I wanted to make this the first tip because I find that the worst mom guilt moments come from our impulsive or knee-jerk reactions. Those days when you are already stressed out from work or from your spouse. You may have already HAD ENOUGH of everything. But those are the times when we may take that out on our kids without really thinking about it. Create the habit of pausing and taking a deep breath before you respond to your child’s actions – whether they are good or bad. Decide if this is worth yelling about, or can it be handled in a calm manner. In the end, you will become a more mindful parent and create a sense of peace in your household. That takes away a lot of mom guilt in the long run!
2.) Let the little things go
As parents, we are constantly aiming for unrealistic perfection. Parenting is NOT about being perfect, parenting is a learning process that requires you to make mistakes. Some mistakes will be bigger than others, but we often get hung up on small things that lead to unnecessary guilt. Not everything is worth the fuss of feeling guilty over. Sometimes, your kid will go to school with mismatched socks. Sometimes, he will get to school late. Sometimes, he will have the same lunch two days in a row. While we would all prefer for our child to head to school on time, perfectly groomed with a nice healthy meal every day – you have to pick your battles. Instead, think about what you did right for your child that day. Truth is – our kids don’t really notice or care about a lot of the little things we make ourselves feel guilty about. So let it go mom!
3.) Decide if you will really regret your actions
Guilt and regret go hand and hand. But not everything is something you should feel like you will regret! If you can’t volunteer as a chaperone for your kid’s field trip like the other moms are – that is not worth feeling guilty about. But if you make a promise to your kid that you will be there and forget to sign up – that might produce some worthy guilt. You live and you learn and you add it to your calendar for next time, right?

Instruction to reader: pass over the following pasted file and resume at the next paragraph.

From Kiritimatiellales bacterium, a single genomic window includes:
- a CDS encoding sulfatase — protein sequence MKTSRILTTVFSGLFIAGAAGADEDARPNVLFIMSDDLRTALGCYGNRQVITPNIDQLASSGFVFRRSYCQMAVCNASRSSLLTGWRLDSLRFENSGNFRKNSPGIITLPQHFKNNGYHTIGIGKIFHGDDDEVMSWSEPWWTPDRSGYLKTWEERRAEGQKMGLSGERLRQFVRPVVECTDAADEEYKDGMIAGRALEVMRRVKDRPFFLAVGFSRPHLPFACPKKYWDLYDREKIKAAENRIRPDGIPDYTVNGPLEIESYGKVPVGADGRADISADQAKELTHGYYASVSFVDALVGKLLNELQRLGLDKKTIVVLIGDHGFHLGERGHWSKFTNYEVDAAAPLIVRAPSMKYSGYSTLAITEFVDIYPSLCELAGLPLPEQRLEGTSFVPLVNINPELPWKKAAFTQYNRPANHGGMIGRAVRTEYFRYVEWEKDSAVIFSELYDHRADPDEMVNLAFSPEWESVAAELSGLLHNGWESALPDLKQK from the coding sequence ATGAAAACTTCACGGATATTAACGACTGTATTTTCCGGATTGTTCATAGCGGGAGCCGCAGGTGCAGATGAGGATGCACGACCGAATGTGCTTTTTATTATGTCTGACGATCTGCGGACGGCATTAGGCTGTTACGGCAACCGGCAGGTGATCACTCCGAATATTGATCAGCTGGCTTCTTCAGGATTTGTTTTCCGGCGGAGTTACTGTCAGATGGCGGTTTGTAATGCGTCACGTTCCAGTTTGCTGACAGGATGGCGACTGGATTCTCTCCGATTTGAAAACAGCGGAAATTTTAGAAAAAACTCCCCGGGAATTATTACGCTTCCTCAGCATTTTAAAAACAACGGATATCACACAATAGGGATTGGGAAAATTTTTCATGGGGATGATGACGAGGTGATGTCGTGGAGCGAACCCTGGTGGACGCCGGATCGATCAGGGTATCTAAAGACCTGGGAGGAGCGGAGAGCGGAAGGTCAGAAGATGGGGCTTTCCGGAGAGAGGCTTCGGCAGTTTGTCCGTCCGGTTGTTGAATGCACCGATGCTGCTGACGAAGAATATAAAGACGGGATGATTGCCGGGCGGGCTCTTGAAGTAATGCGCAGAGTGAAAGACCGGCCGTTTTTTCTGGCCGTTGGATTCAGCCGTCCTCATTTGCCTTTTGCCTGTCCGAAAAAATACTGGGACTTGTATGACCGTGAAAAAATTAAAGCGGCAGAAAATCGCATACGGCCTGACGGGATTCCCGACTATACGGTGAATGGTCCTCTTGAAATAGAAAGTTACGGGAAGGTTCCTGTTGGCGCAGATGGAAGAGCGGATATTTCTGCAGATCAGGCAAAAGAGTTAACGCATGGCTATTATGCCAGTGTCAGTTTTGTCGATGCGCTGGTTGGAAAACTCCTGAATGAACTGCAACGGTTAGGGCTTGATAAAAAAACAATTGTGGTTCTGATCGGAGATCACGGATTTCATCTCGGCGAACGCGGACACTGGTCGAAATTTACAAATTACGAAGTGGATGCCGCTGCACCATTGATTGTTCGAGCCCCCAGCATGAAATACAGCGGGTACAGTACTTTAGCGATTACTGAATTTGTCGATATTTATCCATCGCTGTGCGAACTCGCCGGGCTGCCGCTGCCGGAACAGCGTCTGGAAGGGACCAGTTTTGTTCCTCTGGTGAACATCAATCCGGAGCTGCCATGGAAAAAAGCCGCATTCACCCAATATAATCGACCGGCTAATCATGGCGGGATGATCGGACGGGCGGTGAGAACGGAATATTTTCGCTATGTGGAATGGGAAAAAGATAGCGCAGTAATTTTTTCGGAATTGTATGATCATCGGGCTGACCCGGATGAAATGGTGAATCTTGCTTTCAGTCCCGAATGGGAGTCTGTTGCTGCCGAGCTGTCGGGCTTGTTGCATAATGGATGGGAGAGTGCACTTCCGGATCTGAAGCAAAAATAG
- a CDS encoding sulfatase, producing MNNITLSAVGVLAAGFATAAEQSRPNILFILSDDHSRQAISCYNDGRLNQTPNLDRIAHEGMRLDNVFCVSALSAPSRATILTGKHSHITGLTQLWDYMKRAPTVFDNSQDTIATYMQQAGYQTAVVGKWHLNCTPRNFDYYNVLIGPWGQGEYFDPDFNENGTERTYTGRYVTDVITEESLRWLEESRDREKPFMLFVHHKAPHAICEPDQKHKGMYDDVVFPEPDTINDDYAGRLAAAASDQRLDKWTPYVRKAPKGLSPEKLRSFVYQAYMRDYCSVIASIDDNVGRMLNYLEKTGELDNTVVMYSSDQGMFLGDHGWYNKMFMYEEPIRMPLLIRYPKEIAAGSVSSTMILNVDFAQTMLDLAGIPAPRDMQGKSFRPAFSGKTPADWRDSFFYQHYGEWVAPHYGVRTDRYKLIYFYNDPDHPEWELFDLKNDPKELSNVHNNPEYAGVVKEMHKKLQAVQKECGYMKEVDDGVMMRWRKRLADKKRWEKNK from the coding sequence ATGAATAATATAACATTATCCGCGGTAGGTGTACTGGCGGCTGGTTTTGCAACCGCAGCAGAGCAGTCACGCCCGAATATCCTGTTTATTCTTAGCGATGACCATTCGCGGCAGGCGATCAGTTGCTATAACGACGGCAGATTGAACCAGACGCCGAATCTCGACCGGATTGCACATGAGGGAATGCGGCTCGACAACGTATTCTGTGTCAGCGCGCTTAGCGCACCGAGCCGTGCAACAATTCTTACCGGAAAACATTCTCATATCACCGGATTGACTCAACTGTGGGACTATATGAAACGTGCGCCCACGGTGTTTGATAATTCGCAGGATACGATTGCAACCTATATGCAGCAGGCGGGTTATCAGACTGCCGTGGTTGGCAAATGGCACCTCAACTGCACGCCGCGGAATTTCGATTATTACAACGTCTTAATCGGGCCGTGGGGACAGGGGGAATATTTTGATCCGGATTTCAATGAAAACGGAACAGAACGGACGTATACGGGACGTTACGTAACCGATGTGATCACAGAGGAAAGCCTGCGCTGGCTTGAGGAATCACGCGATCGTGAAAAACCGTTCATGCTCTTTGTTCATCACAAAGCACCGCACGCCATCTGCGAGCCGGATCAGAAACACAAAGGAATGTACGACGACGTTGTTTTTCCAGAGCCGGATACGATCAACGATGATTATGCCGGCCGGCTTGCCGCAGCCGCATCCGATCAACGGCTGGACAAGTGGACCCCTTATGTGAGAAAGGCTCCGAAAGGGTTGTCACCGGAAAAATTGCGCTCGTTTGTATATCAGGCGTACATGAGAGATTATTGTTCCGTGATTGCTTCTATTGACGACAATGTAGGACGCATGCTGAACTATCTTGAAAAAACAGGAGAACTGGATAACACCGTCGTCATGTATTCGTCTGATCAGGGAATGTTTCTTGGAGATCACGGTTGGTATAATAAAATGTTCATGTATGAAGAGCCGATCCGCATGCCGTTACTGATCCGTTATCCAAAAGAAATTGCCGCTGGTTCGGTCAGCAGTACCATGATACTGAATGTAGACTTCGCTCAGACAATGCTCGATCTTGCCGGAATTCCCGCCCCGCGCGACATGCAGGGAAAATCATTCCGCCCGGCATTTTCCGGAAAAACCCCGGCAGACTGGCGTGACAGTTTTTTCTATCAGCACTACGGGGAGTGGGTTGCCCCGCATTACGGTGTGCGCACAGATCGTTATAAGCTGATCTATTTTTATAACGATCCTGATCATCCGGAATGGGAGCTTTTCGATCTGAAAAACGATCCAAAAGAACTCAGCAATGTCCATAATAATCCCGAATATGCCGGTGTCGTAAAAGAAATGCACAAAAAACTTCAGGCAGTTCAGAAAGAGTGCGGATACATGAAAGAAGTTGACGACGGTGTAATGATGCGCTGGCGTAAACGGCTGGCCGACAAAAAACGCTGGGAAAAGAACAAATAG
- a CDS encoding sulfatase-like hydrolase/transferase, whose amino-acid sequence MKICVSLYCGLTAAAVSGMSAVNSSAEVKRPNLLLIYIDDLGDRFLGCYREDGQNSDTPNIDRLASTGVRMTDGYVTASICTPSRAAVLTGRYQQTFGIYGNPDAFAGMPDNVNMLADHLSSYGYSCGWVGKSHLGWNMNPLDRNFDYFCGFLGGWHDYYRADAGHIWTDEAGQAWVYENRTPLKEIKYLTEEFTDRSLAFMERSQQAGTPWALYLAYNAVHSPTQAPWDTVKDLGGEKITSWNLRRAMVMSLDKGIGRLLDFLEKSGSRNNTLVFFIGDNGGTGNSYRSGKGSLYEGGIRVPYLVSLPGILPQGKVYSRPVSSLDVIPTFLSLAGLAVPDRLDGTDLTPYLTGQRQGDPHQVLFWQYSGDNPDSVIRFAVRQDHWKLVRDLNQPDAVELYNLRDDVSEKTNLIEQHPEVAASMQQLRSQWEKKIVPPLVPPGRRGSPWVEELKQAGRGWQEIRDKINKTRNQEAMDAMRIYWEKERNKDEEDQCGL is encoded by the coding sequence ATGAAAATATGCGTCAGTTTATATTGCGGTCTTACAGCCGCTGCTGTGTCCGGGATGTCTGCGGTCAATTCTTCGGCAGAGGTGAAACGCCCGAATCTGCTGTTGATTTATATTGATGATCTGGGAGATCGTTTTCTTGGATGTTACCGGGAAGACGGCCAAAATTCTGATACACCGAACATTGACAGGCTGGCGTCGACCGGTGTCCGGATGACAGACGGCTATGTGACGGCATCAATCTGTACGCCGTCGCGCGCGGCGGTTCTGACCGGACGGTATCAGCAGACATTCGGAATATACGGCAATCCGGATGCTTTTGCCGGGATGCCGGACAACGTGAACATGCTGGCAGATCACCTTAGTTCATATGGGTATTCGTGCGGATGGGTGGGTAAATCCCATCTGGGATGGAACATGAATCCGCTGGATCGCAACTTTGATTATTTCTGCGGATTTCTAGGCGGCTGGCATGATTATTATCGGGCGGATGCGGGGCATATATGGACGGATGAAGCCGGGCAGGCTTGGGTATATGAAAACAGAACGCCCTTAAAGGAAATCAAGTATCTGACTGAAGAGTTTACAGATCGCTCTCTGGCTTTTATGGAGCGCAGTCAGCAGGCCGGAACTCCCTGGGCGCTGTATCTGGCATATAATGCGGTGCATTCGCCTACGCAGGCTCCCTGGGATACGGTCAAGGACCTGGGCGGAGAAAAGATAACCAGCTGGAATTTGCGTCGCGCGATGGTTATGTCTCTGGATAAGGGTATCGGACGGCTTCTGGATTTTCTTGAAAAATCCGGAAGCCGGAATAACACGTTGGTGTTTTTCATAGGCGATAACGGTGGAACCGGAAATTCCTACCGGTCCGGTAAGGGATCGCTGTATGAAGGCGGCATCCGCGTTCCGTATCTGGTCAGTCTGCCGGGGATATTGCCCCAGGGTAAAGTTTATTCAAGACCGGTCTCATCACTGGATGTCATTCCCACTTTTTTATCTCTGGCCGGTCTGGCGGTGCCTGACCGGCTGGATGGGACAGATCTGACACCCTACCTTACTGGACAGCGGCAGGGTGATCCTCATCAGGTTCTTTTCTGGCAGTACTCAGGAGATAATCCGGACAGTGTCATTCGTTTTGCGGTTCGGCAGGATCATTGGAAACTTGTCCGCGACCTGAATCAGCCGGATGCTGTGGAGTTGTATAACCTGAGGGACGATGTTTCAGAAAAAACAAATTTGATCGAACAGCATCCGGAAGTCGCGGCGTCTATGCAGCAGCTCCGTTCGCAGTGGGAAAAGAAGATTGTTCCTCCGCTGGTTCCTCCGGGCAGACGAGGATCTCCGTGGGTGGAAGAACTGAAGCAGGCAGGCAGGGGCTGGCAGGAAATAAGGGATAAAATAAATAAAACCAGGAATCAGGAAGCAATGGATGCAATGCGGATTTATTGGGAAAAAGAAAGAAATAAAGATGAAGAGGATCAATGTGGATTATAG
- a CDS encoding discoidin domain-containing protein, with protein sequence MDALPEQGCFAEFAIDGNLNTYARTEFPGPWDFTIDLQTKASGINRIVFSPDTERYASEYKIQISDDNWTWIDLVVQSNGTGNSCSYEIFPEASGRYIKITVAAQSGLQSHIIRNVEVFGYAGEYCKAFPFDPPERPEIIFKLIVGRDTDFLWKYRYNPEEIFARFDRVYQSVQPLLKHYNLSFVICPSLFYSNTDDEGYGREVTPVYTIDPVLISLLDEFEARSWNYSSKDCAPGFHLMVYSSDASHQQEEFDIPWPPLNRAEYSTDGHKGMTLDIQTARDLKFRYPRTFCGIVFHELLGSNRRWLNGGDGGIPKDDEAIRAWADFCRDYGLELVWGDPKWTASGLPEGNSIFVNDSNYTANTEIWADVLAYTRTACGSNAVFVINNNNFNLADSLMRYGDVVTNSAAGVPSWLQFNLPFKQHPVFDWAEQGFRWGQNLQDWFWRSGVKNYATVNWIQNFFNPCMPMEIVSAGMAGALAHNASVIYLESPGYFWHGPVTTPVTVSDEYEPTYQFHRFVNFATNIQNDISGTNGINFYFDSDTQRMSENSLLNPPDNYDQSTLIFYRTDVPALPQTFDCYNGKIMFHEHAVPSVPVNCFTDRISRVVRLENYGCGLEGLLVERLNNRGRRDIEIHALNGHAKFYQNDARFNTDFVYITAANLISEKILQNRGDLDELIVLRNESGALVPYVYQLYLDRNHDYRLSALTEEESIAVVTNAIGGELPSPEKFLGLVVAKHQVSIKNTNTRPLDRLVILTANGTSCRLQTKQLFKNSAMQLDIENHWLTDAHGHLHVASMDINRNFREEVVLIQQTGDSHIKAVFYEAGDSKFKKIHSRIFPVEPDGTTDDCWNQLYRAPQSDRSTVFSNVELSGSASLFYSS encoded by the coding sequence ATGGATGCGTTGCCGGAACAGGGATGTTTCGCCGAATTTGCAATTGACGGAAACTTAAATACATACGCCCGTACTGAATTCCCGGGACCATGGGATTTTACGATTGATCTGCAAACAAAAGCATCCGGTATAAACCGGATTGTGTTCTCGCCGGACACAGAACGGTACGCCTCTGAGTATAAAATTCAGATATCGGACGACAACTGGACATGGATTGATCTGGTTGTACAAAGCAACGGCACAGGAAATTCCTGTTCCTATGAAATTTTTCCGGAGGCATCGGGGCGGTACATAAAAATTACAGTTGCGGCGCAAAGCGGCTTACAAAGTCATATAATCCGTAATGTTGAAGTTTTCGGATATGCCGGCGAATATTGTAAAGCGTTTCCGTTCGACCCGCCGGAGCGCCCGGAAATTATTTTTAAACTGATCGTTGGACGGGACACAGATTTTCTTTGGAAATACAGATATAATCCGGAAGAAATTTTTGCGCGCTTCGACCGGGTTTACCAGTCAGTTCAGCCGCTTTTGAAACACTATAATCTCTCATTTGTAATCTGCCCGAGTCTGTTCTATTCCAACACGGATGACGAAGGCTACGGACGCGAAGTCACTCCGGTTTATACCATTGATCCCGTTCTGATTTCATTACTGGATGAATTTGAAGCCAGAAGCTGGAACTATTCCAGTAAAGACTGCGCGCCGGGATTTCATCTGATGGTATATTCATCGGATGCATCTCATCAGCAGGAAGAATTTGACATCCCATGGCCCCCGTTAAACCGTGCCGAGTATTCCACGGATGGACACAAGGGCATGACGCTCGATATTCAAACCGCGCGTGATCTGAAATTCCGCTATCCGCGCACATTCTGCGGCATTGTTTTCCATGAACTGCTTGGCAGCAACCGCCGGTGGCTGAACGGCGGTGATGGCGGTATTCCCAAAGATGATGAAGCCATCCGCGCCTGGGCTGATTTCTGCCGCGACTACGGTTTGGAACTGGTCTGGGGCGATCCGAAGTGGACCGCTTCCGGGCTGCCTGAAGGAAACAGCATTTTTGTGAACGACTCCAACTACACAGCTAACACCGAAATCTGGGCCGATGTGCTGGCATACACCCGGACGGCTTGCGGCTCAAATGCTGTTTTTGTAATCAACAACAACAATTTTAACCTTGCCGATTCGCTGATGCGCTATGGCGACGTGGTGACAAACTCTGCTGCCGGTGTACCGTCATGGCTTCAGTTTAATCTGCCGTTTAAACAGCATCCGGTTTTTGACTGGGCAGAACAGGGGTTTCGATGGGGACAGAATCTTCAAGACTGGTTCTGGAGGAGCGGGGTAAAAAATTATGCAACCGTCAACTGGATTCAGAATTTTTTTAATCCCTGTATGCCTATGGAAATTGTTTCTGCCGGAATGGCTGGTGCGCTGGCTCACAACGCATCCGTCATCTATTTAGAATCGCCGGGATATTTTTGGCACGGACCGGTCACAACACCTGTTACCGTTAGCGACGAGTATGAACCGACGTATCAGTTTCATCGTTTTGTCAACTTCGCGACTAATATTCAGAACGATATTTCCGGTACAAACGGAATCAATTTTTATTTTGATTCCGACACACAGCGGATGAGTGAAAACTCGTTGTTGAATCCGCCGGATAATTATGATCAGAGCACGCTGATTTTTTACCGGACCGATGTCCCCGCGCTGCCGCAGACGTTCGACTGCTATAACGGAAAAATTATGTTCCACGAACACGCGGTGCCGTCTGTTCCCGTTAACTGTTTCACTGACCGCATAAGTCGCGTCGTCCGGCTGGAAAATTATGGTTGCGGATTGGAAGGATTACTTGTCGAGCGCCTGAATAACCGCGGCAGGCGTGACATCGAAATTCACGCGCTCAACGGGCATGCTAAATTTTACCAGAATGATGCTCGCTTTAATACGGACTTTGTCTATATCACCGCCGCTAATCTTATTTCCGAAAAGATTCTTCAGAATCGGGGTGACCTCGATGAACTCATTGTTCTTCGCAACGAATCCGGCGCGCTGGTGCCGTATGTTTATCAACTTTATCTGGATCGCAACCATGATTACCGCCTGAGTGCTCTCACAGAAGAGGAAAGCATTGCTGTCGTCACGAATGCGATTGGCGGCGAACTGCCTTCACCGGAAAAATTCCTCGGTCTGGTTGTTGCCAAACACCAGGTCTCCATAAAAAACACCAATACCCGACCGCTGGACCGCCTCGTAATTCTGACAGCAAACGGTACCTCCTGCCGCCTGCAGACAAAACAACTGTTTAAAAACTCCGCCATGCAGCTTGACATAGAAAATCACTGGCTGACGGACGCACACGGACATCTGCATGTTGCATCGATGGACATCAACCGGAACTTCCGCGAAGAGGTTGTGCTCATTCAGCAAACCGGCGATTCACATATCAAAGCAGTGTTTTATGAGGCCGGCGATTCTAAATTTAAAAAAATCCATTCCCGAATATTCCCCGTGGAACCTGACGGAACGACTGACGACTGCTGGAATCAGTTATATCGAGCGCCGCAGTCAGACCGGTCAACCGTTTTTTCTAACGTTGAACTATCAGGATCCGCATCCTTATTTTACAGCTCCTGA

Another major thing you should not regret includes taking care of yourself…like when you leave your kids with the babysitter and go to the gym or have a night out with your partner. Mothers are primed to put the kids first, even before ourselves. But you have to learn to care for yourself and not regret it. Finally, don’t regret not being able to take are of something for your child right away. A good rule of thumb is to ask yourself, “If I don’t do this task right now, in what way would my child be harmed?” If the answer is “not much” then don’t stress yourself out. That task can find it’s way down to the bottom of your priority list – your kid will survive!
4.) Keep in mind the grass will always seem greener on the other side
If you are a working mom with a 9-5 job, you may feel guilty about not having enough time for your kids. If you are a stay-at-home mom, you may feel guilty about not bringing home a paycheck. If you are a work-from-home-stay-at-home mom, you may feel guilty about not having the right balance of family time and maintaining your household.
No matter what your lifestyle is, you will find a way to guilty. Trust me.
But you have to remember that parenting is not a competitive sport, and comparing yourself to another mom is a no-win situation.
Whatever you choose to do is the best decision for your family so own it and don’t feel guilty about it, own it. Remind yourself that you are doing the best for your family and your situation. Parenting is not a mom blogger Instagram page – this is the real world, no filter. And no real parent makes fresh baked Pinterest-ready treats every day, has their home picture perfect, or keeps their kid’s clothes spotless. We are NORMAL and normal parents heat up leftovers, have toys all over the floor, and kids with dirty clothes. Let’s be real mamas.
Mom guilt will always be a part of motherhood, but it doesn’t have to take over your day-to-day life. I hope these help you manage and separate the unproductive feelings from the feelings that can help you improve!